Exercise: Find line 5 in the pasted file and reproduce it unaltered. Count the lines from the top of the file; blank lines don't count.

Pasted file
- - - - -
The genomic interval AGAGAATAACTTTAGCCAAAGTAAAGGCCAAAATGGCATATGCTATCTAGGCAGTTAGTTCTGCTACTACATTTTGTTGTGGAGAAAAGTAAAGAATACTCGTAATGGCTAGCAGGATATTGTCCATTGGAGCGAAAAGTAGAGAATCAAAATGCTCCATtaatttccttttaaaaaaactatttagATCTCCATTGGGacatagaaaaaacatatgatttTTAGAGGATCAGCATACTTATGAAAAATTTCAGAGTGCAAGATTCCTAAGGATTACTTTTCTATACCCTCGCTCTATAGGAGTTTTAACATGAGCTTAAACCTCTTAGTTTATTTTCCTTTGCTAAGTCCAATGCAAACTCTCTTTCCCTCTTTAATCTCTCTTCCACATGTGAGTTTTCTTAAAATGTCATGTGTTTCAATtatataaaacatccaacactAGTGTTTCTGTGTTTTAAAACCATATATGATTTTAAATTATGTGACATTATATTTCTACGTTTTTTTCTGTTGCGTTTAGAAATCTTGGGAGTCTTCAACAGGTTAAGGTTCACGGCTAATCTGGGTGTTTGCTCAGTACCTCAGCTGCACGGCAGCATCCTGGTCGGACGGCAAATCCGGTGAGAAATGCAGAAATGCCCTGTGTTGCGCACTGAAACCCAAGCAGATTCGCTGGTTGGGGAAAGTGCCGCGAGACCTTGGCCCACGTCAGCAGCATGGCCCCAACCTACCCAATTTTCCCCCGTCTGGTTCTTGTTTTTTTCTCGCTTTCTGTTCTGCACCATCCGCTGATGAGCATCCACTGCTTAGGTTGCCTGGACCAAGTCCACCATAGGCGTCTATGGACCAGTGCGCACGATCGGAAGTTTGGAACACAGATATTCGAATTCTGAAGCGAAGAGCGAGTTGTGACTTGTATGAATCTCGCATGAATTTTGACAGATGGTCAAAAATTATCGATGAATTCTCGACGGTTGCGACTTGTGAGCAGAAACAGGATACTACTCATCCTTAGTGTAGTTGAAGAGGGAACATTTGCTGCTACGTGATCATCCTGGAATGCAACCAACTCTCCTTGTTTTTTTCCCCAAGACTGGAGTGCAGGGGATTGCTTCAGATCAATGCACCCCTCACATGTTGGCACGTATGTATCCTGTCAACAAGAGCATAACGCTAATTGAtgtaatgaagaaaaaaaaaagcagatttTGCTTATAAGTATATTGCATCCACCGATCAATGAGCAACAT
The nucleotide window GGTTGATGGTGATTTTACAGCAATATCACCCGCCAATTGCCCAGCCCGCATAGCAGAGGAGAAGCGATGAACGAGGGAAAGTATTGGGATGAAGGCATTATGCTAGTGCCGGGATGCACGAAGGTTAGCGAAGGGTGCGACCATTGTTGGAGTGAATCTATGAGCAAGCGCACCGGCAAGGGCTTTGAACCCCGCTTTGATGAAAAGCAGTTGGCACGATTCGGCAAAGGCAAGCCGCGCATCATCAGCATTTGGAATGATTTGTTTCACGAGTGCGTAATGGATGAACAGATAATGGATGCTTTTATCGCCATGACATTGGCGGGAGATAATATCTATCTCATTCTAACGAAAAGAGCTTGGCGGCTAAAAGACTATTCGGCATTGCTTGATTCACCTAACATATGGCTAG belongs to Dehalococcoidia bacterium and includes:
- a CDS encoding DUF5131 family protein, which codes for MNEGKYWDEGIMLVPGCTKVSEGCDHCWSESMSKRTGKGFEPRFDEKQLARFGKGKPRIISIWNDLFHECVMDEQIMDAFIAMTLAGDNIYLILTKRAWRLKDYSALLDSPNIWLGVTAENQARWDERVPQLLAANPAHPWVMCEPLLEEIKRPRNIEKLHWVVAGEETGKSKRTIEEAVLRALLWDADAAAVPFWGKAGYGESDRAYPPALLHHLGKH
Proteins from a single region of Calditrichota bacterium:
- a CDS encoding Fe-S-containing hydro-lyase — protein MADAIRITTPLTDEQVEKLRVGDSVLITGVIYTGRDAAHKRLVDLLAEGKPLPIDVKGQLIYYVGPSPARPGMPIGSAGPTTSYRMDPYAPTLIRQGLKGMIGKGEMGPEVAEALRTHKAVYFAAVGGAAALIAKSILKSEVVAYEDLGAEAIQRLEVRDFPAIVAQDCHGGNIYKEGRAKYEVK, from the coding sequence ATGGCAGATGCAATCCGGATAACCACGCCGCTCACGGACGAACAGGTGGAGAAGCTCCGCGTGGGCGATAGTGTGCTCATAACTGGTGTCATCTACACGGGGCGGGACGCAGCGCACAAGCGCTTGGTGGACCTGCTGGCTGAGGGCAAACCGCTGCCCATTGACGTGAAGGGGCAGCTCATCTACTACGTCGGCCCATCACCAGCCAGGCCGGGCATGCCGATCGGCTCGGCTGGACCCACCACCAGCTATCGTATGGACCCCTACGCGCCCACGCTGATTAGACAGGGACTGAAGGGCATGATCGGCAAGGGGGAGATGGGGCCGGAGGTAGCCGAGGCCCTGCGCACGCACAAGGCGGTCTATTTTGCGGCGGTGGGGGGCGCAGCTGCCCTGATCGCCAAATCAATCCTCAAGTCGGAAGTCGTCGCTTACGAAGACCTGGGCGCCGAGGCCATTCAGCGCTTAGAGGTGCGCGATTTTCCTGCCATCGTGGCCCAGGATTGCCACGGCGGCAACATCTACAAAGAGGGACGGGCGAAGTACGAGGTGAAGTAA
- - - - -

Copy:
- a CDS encoding Fe-S-containing hydro-lyase — protein MADAIRITTPLTDEQVEKLRVGDSVLITGVIYTGRDAAHKRLVDLLAEGKPLPIDVKGQLIYYVGPSPARPGMPIGSAGPTTSYRMDPYAPTLIRQGLKGMIGKGEMGPEVAEALRTHKAVYFAAVGGAAALIAKSILKSEVVAYEDLGAEAIQRLEVRDFPAIVAQDCHGGNIYKEGRAKYEVK, from the coding sequence ATGGCAGATGCAATCCGGATAACCACGCCGCTCACGGACGAACAGGTGGAGAAGCTCCGCGTGGGCGATAGTGTGCTCATAACTGGTGTCATCTACACGGGGCGGGACGCAGCGCACAAGCGCTTGGTGGACCTGCTGGCTGAGGGCAAACCGCTGCCCATTGACGTGAAGGGGCAGCTCATCTACTACGTCGGCCCATCACCAGCCAGGCCGGGCATGCCGATCGGCTCGGCTGGACCCACCACCAGCTATCGTATGGACCCCTACGCGCCCACGCTGATTAGACAGGGACTGAAGGGCATGATCGGCAAGGGGGAGATGGGGCCGGAGGTAGCCGAGGCCCTGCGCACGCACAAGGCGGTCTATTTTGCGGCGGTGGGGGGCGCAGCTGCCCTGATCGCCAAATCAATCCTCAAGTCGGAAGTCGTCGCTTACGAAGACCTGGGCGCCGAGGCCATTCAGCGCTTAGAGGTGCGCGATTTTCCTGCCATCGTGGCCCAGGATTGCCACGGCGGCAACATCTACAAAGAGGGACGGGCGAAGTACGAGGTGAAGTAA